Our last article discussed one of the most common myths in meditation: That meditation requires you to stop thinking. In my experience, this misconception is the #1 reason why people believe they “can’t meditate.”
That article also discussed why the project to stop thinking is both (borderline) impossible, and not very helpful. This time, we’ll be asking: How should we work with thoughts in meditation?
How to Work With Thoughts in Meditation
Of course, we all know the dark side of thoughts as well. Meditation exists largely to help us deal with painful, neurotic, obsessive, and egoistic thoughts and emotions. The question is how to do it.
Letting Thoughts Happen Naturally
This is the beginning of making friends with thinking, because it’s no longer seen as a threat.
If we’ve been trying to stop thinking, the first step is to understand that thinking itself isn’t the problem—just our habits around it.
A very sensible approach to thoughts in meditation, which is also the approach I’ve been taught, is just to let them happen as a natural process.
In other words, don’t try to “do” anything with thoughts, but just let them come and go. Don’t take stances: just let each thought—kind or cruel, happy, sad, or freaked-out—simply come up and dissolve.
This is the beginning of making friends with thought, because it’s no longer seen as a threat.
Meditation does need to teach us mental stability: how to have a rich thinking and feeling life without getting dragged around by our thoughts and emotions.
It’s also true that thoughts can sometimes bulldog our awareness around. For example, we might become so fascinated dreaming up witty things to say on an upcoming date that we completely lose track of time. If you’ve ever driven twenty miles on the interstate without remembering any of it—or done the same thing through a thirty-minute meditation session—then you’ve felt the odd, faintly embarrassing sensation of being trapped in daydreams.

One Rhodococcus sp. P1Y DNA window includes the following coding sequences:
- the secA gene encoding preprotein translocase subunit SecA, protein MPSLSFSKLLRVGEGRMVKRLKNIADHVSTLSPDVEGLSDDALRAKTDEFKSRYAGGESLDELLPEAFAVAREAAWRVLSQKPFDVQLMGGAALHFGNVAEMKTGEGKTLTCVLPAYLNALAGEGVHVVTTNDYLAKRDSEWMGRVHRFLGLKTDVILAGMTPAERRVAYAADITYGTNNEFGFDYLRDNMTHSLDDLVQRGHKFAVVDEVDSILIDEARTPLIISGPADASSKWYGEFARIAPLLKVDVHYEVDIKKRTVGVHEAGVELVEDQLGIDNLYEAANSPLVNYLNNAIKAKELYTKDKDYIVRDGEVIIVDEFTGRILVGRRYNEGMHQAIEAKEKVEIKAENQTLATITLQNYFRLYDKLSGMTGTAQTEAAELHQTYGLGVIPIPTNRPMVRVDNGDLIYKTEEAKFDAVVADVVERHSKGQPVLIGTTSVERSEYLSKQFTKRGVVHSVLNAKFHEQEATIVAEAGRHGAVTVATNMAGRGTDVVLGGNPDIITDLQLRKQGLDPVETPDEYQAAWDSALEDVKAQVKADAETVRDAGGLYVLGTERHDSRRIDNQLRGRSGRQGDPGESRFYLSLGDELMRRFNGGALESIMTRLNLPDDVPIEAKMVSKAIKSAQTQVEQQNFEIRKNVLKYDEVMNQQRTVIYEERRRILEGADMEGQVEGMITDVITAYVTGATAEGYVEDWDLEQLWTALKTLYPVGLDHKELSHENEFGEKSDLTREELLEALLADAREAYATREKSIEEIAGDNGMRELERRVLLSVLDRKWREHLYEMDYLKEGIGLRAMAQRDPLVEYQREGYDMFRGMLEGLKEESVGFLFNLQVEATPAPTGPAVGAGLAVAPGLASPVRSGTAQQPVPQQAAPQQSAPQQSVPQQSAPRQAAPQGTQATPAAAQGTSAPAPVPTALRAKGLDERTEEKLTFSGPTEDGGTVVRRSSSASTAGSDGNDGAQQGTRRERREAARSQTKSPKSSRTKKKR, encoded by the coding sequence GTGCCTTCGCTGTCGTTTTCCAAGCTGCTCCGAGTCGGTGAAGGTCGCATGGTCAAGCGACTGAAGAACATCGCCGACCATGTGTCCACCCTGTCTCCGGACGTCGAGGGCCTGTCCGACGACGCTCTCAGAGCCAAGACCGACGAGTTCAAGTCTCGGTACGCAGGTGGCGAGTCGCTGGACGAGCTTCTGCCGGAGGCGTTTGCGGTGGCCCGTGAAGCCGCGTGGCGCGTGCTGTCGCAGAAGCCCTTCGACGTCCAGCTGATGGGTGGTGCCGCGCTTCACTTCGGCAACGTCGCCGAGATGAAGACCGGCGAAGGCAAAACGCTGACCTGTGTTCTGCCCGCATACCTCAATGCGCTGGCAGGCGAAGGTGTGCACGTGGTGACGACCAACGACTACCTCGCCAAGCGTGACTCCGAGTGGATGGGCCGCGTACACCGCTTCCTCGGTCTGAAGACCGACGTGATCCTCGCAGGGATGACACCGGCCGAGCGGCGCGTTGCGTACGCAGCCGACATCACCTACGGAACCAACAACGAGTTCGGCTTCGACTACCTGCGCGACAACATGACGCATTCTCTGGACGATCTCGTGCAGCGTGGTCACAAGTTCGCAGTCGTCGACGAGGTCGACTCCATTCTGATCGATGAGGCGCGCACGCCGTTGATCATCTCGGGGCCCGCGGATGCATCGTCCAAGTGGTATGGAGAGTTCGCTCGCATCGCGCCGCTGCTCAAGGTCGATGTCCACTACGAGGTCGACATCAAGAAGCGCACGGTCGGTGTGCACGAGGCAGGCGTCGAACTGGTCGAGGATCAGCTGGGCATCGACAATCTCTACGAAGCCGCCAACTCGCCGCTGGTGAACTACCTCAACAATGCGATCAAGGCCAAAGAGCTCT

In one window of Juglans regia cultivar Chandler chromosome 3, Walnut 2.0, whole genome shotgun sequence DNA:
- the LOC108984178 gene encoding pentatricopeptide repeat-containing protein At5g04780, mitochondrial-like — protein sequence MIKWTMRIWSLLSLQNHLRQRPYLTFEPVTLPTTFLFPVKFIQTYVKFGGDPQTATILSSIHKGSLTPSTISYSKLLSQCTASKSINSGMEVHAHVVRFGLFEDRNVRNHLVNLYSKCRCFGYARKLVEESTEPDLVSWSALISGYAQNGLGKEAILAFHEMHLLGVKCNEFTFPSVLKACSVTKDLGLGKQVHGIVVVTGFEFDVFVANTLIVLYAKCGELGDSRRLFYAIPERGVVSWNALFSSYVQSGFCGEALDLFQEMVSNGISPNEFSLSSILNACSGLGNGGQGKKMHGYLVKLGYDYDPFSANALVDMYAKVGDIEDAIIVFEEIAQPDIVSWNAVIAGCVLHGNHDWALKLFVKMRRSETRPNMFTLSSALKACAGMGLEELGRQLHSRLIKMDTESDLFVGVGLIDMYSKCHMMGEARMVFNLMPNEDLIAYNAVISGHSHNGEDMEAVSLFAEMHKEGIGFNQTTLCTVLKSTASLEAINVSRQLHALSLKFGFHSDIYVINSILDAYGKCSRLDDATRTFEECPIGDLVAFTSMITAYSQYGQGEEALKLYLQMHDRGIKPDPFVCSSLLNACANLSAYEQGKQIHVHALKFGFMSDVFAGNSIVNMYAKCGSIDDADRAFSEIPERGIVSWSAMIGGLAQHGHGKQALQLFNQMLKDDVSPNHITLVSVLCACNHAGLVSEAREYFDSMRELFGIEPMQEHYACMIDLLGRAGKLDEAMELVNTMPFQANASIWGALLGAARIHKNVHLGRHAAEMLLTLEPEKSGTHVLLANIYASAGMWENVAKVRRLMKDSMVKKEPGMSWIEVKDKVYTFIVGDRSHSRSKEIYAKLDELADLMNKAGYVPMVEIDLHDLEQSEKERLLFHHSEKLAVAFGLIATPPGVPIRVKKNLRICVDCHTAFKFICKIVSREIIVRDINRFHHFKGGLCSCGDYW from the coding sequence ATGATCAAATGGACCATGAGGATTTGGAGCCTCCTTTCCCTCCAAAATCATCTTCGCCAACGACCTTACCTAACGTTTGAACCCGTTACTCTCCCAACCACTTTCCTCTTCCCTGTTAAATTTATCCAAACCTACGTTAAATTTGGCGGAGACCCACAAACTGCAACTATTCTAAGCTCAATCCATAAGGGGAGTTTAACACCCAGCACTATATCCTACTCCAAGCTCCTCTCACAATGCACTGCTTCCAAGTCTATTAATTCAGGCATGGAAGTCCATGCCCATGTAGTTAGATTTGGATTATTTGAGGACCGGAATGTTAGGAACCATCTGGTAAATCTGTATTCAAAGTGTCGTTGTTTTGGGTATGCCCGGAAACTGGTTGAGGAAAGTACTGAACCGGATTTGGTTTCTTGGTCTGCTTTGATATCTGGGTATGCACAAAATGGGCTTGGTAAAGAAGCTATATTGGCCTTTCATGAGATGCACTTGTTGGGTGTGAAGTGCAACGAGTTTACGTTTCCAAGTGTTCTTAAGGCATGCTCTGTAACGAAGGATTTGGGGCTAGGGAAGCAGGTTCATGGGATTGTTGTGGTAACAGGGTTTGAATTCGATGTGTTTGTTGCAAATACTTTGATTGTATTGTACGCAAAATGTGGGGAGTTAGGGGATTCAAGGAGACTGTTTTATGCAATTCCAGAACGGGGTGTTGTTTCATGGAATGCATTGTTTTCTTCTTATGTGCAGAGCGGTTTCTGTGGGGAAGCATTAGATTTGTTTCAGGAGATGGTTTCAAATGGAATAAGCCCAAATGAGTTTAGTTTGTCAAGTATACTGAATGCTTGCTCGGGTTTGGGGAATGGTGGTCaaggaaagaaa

Thoughts can also overwhelm us with emotional charge. For example, we might become so angry at a remembered insult that we snap at a friend: the insult was nothing more than a memory (a thought), but the emotional weight it carried proved too much to handle.
So meditation does need to teach us mental stability: how to have a rich thinking and feeling life without getting dragged around by our thoughts and emotions. How can we learn this without turning thoughts themselves into the enemy?
In the mindfulness meditation I practice, the process of learning mental stability is also very gentle. You simply pay ongoing attention to (or “maintain mindfulness of”) something occurring in your awareness, most commonly the breathing. From time to time you’ll daydream, carried away by thought and emotions. When you notice you’ve been daydreaming, you come back, very simply, to the thing you’ve been paying attention to (the object of mindfulness). You can also make a simple mental acknowledgement of the daydreaming process, for example by mentally saying the word “Thinking.”
This is starting to get technical, and I believe there are a number of valid meditation traditions that I know little about, so I’ll summarize the overall point:
Meditation is about making friends with thinking, and about developing a stable, relaxed approach to thoughts and emotions. It is not about stopping thinking.
Thanks for reading! How do you work with thoughts in meditation, and does a friendlier approach to thinking shift the idea that you can’t do it? I’d love to hear from you in the comments below!